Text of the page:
3018

I was working in a spreadsheet and I mistyped a date, entering the year 3018 by accident.

And I thought, “that’s ridiculous, there’s no such thing.”

But of course there is. It’s a real, actual date, 1,000 years from now. It just doesn’t seem possible.

What if we could believe it was real, just as real as 2019– a date that is sure to come, whether or not we are here to see it.

What would our today, or our tomorrow, look like if we could see the direct connections between what we do today and what happens on this date in 3018?

Today, at least, if we live in the United States, I bet we’d go out and vote.

The Forever Problem

On the days I’m really sleep deprived everything seems impossible. White space is useless. My patience is low. I overreact.

And if I’m having a week or weeks with something that is physically wrong–an illness or an injury–my “impossible” stories get amplified. Especially in the case of illness, “What if I feel this way forever?” is a crushing thought that can spiral.

And then, if I’m lucky, I get better. Enough sleep or adjustment or medication or healing makes an ailment go away. My new “now” is replenished with possibility.

It’s the most human of reactions to over-attribute to our present “now.” We’re so confused about how time, and it’s passage, works that “now” often feels like forever.

So when we’re dealing with an unresolved problem, when we’re making sense of the “no way” that we thought would be a “sure!”, when a key decision maker is a long way from agreeing with our position, when ten potential investors all turned us down in a row…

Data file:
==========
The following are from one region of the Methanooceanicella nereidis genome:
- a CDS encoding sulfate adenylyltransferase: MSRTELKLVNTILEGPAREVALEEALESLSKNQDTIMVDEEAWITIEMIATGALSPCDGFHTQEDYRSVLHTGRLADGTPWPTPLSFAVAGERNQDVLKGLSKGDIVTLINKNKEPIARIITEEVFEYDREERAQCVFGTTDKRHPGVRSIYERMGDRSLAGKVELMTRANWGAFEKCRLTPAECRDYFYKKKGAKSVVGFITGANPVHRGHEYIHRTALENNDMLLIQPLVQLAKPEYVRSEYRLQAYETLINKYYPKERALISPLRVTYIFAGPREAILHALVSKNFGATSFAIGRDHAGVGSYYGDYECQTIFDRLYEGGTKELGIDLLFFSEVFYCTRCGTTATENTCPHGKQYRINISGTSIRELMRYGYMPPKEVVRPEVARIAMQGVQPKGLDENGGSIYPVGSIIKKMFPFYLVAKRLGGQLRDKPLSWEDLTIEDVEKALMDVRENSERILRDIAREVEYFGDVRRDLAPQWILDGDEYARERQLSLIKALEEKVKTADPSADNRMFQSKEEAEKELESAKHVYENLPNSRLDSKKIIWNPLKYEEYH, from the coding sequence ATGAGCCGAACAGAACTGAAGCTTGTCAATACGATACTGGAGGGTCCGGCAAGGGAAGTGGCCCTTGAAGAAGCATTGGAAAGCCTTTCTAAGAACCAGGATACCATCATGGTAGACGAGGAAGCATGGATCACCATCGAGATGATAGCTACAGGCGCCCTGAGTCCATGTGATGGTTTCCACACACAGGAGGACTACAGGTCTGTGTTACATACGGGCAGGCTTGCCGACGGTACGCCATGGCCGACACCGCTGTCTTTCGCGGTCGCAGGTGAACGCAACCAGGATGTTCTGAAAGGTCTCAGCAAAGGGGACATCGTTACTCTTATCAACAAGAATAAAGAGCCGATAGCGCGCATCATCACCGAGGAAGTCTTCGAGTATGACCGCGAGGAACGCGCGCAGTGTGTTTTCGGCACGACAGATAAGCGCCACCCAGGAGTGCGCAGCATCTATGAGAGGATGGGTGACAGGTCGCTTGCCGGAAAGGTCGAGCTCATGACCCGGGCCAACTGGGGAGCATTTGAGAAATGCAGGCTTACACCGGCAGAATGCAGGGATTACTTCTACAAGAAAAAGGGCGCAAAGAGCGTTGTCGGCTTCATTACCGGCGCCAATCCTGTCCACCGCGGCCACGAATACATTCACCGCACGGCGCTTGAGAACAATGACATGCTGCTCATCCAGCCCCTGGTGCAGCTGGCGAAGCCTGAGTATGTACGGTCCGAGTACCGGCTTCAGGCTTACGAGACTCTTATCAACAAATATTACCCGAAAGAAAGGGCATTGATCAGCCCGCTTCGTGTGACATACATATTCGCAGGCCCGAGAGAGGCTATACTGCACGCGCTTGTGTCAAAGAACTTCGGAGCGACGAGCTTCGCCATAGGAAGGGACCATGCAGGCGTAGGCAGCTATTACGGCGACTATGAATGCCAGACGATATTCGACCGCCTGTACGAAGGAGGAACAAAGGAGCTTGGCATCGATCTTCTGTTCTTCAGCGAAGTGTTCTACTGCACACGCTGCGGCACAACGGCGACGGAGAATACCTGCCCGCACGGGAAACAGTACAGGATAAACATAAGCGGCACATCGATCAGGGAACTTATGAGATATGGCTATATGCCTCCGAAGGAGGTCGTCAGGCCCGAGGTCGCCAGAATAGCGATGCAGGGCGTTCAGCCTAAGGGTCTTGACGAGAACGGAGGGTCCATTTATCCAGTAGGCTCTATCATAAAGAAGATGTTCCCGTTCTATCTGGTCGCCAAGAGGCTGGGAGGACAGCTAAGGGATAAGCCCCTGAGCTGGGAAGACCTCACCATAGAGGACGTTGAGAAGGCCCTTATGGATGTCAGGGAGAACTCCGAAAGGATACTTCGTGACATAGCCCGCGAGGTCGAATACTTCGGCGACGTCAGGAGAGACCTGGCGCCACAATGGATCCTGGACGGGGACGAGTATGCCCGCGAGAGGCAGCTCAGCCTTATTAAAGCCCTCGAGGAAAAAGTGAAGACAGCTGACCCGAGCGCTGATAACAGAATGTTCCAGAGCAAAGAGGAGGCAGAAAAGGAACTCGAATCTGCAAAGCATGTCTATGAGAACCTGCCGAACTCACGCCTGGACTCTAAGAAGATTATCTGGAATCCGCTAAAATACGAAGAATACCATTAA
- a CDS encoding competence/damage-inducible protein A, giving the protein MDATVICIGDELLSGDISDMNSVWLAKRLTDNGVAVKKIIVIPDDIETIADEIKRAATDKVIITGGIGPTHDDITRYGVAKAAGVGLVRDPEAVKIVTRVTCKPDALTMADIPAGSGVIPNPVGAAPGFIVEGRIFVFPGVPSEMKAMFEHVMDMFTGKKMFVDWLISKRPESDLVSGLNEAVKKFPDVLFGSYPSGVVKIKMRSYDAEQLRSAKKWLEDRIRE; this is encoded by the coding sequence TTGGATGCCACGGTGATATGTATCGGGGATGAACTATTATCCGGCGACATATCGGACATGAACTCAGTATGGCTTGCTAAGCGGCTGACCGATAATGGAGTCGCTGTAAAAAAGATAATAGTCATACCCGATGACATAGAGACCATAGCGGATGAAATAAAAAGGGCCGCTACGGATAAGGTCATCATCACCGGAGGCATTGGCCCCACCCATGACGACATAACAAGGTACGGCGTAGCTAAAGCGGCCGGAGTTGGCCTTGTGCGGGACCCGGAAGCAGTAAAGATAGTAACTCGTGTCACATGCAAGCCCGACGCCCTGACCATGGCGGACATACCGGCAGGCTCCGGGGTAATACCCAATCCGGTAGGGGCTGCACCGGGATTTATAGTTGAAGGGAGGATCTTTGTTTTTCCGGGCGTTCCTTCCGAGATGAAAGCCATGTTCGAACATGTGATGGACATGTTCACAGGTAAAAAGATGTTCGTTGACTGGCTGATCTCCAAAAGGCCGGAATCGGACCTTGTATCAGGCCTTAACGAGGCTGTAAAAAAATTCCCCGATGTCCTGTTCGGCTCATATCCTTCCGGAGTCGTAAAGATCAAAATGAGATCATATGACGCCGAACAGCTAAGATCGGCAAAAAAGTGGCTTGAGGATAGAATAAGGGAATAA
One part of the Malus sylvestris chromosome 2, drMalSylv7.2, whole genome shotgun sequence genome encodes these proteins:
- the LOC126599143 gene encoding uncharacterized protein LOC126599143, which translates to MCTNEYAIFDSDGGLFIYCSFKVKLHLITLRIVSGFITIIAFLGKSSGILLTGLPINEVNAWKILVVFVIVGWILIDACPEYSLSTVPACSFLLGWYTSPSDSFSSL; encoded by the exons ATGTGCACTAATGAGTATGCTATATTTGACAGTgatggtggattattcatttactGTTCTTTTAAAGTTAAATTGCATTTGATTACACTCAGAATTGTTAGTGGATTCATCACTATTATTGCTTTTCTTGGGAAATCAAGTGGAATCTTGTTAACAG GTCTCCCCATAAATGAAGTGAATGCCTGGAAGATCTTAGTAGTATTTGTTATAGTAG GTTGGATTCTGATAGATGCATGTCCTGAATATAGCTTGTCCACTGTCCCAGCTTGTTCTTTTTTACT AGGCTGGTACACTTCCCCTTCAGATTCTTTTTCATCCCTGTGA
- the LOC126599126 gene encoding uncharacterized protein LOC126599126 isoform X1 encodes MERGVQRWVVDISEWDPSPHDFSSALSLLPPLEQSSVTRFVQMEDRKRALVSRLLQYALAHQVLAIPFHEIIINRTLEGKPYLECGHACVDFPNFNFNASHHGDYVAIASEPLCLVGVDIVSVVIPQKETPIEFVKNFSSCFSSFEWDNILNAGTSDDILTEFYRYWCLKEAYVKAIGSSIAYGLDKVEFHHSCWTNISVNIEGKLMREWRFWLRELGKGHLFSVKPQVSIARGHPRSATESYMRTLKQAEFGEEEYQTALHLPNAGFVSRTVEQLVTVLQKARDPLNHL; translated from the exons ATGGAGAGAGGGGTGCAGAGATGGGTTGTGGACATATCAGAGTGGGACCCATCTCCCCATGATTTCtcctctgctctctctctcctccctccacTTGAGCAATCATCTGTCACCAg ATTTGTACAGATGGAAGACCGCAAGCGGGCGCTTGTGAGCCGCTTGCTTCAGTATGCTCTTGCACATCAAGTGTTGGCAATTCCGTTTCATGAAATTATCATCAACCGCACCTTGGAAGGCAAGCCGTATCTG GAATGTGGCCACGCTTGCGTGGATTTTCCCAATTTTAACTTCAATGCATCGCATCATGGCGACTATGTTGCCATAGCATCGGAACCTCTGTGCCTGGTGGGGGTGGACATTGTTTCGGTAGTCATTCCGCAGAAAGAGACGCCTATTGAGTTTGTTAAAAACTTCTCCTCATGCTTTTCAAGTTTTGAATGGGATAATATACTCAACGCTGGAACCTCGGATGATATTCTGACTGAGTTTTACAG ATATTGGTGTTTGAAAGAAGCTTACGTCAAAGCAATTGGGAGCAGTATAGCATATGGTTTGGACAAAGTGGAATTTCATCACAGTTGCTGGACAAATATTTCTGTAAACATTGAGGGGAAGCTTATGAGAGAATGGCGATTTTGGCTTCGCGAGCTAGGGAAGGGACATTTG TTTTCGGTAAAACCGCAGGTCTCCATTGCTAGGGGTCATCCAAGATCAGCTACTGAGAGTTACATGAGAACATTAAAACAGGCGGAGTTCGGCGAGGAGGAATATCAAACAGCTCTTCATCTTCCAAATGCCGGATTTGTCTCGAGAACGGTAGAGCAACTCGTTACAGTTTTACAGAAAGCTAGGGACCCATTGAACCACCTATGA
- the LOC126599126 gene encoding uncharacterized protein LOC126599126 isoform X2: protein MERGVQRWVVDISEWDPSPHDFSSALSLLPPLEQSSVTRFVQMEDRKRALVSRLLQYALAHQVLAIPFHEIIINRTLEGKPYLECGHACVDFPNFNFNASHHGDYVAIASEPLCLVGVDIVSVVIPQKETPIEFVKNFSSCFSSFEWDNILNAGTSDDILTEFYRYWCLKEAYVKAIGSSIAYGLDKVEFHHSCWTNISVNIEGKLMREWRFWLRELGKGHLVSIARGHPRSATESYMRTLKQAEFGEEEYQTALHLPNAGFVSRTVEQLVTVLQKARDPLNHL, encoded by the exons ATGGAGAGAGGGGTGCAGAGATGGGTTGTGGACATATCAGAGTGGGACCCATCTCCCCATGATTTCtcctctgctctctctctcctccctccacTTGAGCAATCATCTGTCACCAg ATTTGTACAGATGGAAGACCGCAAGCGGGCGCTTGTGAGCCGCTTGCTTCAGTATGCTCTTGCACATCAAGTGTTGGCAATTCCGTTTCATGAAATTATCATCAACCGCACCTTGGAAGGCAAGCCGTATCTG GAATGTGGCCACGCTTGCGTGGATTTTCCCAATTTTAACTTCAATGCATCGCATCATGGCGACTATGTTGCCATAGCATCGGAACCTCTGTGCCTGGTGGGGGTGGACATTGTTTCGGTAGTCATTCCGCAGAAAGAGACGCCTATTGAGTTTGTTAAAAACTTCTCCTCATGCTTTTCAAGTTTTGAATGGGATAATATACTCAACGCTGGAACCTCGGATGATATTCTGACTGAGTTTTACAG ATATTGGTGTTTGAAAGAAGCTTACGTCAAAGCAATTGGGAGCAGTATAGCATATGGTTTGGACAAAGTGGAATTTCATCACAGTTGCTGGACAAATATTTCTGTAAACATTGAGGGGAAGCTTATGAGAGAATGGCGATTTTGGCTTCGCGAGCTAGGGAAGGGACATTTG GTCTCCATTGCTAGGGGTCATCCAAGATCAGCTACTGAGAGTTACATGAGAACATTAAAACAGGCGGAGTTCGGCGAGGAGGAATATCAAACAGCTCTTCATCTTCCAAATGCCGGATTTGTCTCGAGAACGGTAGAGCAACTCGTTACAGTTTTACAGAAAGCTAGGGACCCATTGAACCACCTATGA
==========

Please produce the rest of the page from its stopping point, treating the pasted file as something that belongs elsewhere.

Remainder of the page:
…we jump, without noticing, to forever.

“What if this ‘no’ is forever? What if I will always be told ‘no’!?”

You won’t be.

You’ve just been told “no” now.

With some combination of good fortune, new information, different tactics, and the simple passage of time, forever things will shift.

Tomorrow’s now won’t be the same as today’s.

More than a dollar

It’s a myth that money is fungible.

Ok, not really.  Money itself is, strictly speaking, fungible, but that doesn’t mean all money is equal.  Who it comes from speaks volumes about your organization, its worldview, and what you stand for.

Some of the pieces of the equation are obvious: money with a lot of strings attached is worth less than unrestricted money.  Money that will take you off mission is money you shouldn’t take in the first place.

But it goes deeper than that.  A few weeks ago I was in Ghana – we opened our Acumen West Africa office earlier this year.  One of our top priorities from the outset has been to raise significant philanthropic funding from West Africans, and by far the most humbling part of the trip was the chance to spend time with the three Ghanaian Acumen Partners who have already stepped up significantly to support our work.  Theirs is not just a vote of confidence from some of the most amazing business leaders in the country.  It also creates a completely different level of accountability, a completely different conversation what we mean when we talk about “our” work in West Africa.   It is truly ours, it is truly shared.

Recently, the UK government made headlines when it announced that it would stop giving aid to India after 2015.  In our lifetimes, the bright lines around which countries are rich and which are poor will fade.  By 2025 India could easily have 500 million people in its middle class and 500 million people in poverty.  Brazil’s GDP per capita could easily pass the $15,000 mark with 10 million or more people living in urban slums.

The time to start cultivating a truly global corps of philanthropists, philanthropists who support both local and global causes, is now.    There’s no doubt that today it is easier and cheaper for your organization to raise a dollar in New York or San Francisco or London than it is to raise it in Mumbai, Lagos or São Paulo.  But if you keep doing that, you’ll miss the boat.

Remember, all money isn’t equal.